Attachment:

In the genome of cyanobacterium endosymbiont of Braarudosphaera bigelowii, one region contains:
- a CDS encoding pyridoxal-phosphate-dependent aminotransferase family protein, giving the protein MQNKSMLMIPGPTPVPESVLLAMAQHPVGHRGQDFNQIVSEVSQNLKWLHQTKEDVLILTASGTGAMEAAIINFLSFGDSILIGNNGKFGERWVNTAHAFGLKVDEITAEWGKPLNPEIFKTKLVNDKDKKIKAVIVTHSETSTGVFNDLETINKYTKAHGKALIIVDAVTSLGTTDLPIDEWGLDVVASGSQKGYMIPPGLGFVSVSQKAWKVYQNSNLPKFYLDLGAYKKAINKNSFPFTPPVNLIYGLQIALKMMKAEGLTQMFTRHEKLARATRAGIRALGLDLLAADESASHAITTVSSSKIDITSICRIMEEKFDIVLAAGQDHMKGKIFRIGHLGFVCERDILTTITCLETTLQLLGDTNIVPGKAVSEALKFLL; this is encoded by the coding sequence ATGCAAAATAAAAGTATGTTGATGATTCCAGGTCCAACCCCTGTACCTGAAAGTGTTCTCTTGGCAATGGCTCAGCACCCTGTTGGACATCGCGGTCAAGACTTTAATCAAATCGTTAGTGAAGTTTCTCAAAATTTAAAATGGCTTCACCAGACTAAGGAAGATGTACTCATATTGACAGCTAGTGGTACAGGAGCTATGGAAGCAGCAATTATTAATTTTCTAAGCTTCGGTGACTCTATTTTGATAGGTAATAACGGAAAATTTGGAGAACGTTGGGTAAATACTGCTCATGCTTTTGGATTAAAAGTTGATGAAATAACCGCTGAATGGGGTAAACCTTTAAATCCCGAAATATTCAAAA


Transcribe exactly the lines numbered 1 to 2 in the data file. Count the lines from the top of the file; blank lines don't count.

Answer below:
In the genome of cyanobacterium endosymbiont of Braarudosphaera bigelowii, one region contains:
- a CDS encoding pyridoxal-phosphate-dependent aminotransferase family protein, giving the protein MQNKSMLMIPGPTPVPESVLLAMAQHPVGHRGQDFNQIVSEVSQNLKWLHQTKEDVLILTASGTGAMEAAIINFLSFGDSILIGNNGKFGERWVNTAHAFGLKVDEITAEWGKPLNPEIFKTKLVNDKDKKIKAVIVTHSETSTGVFNDLETINKYTKAHGKALIIVDAVTSLGTTDLPIDEWGLDVVASGSQKGYMIPPGLGFVSVSQKAWKVYQNSNLPKFYLDLGAYKKAINKNSFPFTPPVNLIYGLQIALKMMKAEGLTQMFTRHEKLARATRAGIRALGLDLLAADESASHAITTVSSSKIDITSICRIMEEKFDIVLAAGQDHMKGKIFRIGHLGFVCERDILTTITCLETTLQLLGDTNIVPGKAVSEALKFLL; this is encoded by the coding sequence ATGCAAAATAAAAGTATGTTGATGATTCCAGGTCCAACCCCTGTACCTGAAAGTGTTCTCTTGGCAATGGCTCAGCACCCTGTTGGACATCGCGGTCAAGACTTTAATCAAATCGTTAGTGAAGTTTCTCAAAATTTAAAATGGCTTCACCAGACTAAGGAAGATGTACTCATATTGACAGCTAGTGGTACAGGAGCTATGGAAGCAGCAATTATTAATTTTCTAAGCTTCGGTGACTCTATTTTGATAGGTAATAACGGAAAATTTGGAGAACGTTGGGTAAATACTGCTCATGCTTTTGGATTAAAAGTTGATGAAATAACCGCTGAATGGGGTAAACCTTTAAATCCCGAAATATTCAAAA